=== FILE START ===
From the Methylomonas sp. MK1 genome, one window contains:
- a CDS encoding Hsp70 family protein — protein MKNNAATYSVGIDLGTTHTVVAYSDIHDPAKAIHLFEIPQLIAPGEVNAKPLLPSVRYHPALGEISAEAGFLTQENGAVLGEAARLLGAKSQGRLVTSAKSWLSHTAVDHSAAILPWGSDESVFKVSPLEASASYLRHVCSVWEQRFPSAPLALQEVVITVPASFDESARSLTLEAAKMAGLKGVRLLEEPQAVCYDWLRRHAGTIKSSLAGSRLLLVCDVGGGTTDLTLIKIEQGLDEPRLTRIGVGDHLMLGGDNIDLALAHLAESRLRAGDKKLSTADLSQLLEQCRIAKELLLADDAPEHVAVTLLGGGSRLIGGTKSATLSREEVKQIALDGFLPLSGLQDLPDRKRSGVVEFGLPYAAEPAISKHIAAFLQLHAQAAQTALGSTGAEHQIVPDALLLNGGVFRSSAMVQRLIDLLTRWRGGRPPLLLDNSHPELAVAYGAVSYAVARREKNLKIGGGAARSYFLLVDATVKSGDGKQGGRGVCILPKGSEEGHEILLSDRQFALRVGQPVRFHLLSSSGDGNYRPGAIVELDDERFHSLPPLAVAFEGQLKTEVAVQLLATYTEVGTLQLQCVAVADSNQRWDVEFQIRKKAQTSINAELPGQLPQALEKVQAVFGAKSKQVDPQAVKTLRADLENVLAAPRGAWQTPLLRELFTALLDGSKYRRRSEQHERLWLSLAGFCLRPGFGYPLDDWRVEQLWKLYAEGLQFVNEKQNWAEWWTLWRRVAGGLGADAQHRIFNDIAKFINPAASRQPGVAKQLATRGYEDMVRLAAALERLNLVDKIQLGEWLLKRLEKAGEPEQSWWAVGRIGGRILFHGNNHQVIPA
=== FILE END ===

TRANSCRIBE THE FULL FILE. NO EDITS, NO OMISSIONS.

From the Methylomonas sp. MK1 genome, one window contains:
- a CDS encoding Hsp70 family protein — protein MKNNAATYSVGIDLGTTHTVVAYSDIHDPAKAIHLFEIPQLIAPGEVNAKPLLPSVRYHPALGEISAEAGFLTQENGAVLGEAARLLGAKSQGRLVTSAKSWLSHTAVDHSAAILPWGSDESVFKVSPLEASASYLRHVCSVWEQRFPSAPLALQEVVITVPASFDESARSLTLEAAKMAGLKGVRLLEEPQAVCYDWLRRHAGTIKSSLAGSRLLLVCDVGGGTTDLTLIKIEQGLDEPRLTRIGVGDHLMLGGDNIDLALAHLAESRLRAGDKKLSTADLSQLLEQCRIAKELLLADDAPEHVAVTLLGGGSRLIGGTKSATLSREEVKQIALDGFLPLSGLQDLPDRKRSGVVEFGLPYAAEPAISKHIAAFLQLHAQAAQTALGSTGAEHQIVPDALLLNGGVFRSSAMVQRLIDLLTRWRGGRPPLLLDNSHPELAVAYGAVSYAVARREKNLKIGGGAARSYFLLVDATVKSGDGKQGGRGVCILPKGSEEGHEILLSDRQFALRVGQPVRFHLLSSSGDGNYRPGAIVELDDERFHSLPPLAVAFEGQLKTEVAVQLLATYTEVGTLQLQCVAVADSNQRWDVEFQIRKKAQTSINAELPGQLPQALEKVQAVFGAKSKQVDPQAVKTLRADLENVLAAPRGAWQTPLLRELFTALLDGSKYRRRSEQHERLWLSLAGFCLRPGFGYPLDDWRVEQLWKLYAEGLQFVNEKQNWAEWWTLWRRVAGGLGADAQHRIFNDIAKFINPAASRQPGVAKQLATRGYEDMVRLAAALERLNLVDKIQLGEWLLKRLEKAGEPEQSWWAVGRIGGRILFHGNNHQVIPA